The starting block, the gun that launches them in the water…it has all been lived already too many times to be regarded as a feature of the present. Yun is swimming the way he has always swum, every stroke a perfect clone.  He is aware only that his heart is pounding with an unusual insistence.

Then, approaching the fourth lap flip turn, something happens that shakes Yun out of his trance.  Nine strokes has always been 9 strokes. But this time, he is at the wall in 8½. This is good. He knows it means he has been swimming faster than he has ever swum in his life.  This is terrifying. The wall is too far away, and then it is too close. His legs, scrunched up against the wall, offer a slightly stronger push, but not enough to make up for the time it has taken to close that extra half meter, to dive in a way that is ever so imperceptibly unsmooth.  Precious hundredths have been lost, Yun knows. What can this do to his rhythm, his confidence, his breathing? Yes, his breathing. With the unaccustomed turn, Yun’s face is under water one full stroke longer than his perfect habit has come to expect. Oxygen efficiency is Yun’s trump card, his one advantage over Michael.  Oxygen is what Yun needs, and now his straining muscles feel the lack of oxygen like a flooded Mercedes diesel on a January morning. Yun’s discipline, earned in 100,000 laps of clockwork precision, would be the envy of any Zen master, and now his muscles are screaming for air. He focuses his intention on directing every red blood cell to those shoulder muscles that are even now issuing their non-negotiable demand.

It was in that moment that the miracle occurred, the mircale toward which this narrative has been directed, the miracle that this story’s author needs to imagine if he is to come to terms with Cosmic Consciousness and a personal understanding of transmigration of souls.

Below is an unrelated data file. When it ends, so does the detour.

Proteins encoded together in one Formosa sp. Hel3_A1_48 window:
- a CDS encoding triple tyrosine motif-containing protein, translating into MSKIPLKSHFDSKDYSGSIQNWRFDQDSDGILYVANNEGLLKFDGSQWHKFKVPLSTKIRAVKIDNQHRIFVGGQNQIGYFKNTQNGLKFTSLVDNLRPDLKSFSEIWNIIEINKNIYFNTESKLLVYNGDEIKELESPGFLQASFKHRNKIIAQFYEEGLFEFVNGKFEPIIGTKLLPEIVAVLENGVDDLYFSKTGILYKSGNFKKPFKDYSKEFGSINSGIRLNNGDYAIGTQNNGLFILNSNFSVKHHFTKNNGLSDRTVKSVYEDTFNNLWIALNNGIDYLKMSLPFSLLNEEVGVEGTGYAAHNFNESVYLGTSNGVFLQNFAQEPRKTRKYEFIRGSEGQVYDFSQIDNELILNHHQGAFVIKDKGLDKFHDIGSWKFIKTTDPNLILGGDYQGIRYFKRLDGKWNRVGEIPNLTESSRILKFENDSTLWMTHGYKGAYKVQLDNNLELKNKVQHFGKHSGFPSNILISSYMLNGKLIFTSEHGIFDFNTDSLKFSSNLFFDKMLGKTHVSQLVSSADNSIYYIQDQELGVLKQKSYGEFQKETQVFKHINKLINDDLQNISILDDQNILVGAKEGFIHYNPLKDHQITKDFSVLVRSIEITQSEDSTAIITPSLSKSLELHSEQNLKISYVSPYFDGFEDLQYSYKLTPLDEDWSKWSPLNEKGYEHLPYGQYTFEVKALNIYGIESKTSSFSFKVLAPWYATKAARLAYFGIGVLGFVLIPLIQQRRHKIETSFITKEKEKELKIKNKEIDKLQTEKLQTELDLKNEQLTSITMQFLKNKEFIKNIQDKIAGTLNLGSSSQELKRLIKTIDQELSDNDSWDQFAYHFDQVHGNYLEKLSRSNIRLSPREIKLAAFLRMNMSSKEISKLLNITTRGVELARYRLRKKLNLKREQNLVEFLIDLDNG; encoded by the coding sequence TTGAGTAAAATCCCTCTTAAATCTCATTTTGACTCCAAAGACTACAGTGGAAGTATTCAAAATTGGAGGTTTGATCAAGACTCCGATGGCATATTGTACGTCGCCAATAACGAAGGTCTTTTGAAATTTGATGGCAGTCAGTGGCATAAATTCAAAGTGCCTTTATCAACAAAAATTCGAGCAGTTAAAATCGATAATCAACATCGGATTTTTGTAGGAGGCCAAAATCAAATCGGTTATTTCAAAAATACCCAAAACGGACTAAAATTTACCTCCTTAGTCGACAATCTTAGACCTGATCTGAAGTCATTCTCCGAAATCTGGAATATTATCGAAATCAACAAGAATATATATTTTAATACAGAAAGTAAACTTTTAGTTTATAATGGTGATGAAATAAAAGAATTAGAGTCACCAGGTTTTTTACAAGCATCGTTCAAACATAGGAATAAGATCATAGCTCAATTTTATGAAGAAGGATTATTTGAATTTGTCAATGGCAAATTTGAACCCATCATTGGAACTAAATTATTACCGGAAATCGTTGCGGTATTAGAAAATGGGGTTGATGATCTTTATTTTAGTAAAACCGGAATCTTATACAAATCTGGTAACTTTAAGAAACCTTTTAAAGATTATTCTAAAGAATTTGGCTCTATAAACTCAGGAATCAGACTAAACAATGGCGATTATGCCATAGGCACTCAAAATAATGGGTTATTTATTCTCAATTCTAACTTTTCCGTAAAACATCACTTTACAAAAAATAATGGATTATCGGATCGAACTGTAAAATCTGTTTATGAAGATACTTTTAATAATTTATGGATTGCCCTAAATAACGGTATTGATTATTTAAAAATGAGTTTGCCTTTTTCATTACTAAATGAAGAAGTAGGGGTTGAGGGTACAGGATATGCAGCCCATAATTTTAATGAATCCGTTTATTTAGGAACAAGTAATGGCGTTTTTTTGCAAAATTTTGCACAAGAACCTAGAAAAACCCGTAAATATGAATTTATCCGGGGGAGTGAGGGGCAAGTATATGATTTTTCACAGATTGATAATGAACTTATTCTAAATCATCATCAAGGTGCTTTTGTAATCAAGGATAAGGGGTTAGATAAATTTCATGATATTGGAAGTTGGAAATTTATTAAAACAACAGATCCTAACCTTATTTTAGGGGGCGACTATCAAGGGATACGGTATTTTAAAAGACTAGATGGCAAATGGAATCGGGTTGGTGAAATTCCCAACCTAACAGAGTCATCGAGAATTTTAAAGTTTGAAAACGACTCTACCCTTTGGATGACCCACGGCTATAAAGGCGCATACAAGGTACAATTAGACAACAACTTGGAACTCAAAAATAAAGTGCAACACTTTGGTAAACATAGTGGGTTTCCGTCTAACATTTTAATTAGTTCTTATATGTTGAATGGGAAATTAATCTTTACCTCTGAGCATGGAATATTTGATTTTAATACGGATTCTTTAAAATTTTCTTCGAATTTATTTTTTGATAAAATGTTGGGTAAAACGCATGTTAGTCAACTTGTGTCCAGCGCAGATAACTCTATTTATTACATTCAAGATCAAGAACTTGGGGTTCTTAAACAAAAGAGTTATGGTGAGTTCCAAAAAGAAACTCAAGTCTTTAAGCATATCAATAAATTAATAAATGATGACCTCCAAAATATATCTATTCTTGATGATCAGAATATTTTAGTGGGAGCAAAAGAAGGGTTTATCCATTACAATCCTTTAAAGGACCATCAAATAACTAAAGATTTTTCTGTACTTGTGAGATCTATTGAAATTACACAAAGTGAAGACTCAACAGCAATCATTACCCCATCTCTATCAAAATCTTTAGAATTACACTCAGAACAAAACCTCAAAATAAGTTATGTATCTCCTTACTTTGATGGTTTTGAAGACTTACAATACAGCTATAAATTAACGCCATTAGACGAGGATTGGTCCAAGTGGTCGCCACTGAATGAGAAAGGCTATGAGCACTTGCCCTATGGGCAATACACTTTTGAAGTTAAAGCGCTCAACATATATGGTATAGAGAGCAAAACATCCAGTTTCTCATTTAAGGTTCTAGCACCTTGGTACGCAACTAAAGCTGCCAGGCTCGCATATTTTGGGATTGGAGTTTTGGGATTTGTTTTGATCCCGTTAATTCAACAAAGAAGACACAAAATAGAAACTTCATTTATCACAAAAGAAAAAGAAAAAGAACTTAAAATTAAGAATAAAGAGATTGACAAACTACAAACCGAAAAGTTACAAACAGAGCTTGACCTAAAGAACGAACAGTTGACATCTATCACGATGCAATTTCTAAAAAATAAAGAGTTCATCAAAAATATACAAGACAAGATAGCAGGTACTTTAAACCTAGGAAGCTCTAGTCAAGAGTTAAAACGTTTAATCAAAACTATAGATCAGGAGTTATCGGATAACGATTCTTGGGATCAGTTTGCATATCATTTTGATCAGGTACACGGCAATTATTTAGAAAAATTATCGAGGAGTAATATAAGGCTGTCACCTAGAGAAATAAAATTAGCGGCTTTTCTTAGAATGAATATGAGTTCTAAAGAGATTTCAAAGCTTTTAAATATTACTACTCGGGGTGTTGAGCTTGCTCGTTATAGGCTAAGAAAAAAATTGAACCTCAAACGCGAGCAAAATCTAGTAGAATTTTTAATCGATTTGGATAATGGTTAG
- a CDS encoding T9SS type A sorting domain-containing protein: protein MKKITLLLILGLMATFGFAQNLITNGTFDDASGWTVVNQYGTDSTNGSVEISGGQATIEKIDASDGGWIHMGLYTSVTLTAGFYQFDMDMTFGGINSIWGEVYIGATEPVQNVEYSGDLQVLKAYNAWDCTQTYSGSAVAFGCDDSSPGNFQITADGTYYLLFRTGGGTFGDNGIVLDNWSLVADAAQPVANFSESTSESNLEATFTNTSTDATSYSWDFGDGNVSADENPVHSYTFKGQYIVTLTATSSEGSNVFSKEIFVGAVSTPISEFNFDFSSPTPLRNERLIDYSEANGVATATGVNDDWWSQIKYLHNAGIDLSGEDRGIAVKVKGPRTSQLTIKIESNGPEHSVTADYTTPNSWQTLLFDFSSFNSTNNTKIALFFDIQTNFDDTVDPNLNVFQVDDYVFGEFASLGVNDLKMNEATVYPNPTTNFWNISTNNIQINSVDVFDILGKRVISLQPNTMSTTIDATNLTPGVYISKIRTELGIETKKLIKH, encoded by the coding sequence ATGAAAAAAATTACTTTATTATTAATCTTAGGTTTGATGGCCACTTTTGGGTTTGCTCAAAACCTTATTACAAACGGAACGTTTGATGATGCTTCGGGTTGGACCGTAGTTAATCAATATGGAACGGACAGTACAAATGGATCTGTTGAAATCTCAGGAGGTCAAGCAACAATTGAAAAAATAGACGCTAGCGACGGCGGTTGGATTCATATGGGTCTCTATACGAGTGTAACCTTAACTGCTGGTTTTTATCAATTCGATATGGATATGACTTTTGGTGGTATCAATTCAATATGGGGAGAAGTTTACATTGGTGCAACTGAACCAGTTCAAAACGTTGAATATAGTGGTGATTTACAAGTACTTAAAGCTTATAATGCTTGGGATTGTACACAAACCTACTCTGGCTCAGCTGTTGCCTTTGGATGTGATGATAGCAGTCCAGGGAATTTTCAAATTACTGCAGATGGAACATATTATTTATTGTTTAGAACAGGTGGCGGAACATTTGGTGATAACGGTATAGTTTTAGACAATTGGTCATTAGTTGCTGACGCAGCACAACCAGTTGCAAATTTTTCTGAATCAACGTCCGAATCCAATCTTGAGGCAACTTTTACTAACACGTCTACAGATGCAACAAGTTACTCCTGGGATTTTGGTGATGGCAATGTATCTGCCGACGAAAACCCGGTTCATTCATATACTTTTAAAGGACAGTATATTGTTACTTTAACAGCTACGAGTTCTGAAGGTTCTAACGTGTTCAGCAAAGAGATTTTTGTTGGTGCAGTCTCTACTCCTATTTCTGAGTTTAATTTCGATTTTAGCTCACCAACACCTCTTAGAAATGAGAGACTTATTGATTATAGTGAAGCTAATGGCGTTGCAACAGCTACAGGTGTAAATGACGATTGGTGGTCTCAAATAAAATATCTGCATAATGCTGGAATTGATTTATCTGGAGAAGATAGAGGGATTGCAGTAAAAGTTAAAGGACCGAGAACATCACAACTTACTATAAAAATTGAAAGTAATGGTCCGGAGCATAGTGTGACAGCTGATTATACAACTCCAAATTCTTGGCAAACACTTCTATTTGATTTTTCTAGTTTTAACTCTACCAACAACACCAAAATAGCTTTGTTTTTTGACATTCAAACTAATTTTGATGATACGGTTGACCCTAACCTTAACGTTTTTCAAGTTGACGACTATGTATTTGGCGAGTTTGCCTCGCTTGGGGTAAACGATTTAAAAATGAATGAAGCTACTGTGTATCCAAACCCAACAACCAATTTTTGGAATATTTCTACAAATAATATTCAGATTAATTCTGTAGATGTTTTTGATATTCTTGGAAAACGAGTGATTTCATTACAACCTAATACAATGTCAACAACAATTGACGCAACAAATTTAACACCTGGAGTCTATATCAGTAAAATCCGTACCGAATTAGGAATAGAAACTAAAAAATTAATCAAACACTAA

Yun’s focus was complete.  Or maybe he lost focus. Or maybe he only dreamed because his brain lacked sufficient oxygen to support a waking self.  But as Yun related it to me more than three years after that contest, he became Michael. His awareness seemed familiar, his self undoubtably his own.  But the sensations, the nerve signals were from Phelps’s body, not his own. He swam with the same drive, the same passion, the conviction that his people had invested their dreams in this race, in his opportunity, in his destiny to stage an upset victory for the glory of all China.  His people expected him to win and it was not an option to let them down.

The pace, the glide of the water, the splash were all perfectly familiar to him.  But the race itself was now almost effortless. With this smooth-shaven, extra-long body, these extra-large hands like canoe paddles in the water, he was gliding faster than he ever knew, but there was no pain, no screaming desire to let go and rest, no struggle to suppress the desire for more air, more air, more air.  Compared to the beginning of the race–even compared to a hard sprint at the end of a training day–this was a breeze, a piece of cake. Chang/Phelps glided forward with the grace of a slalom skier.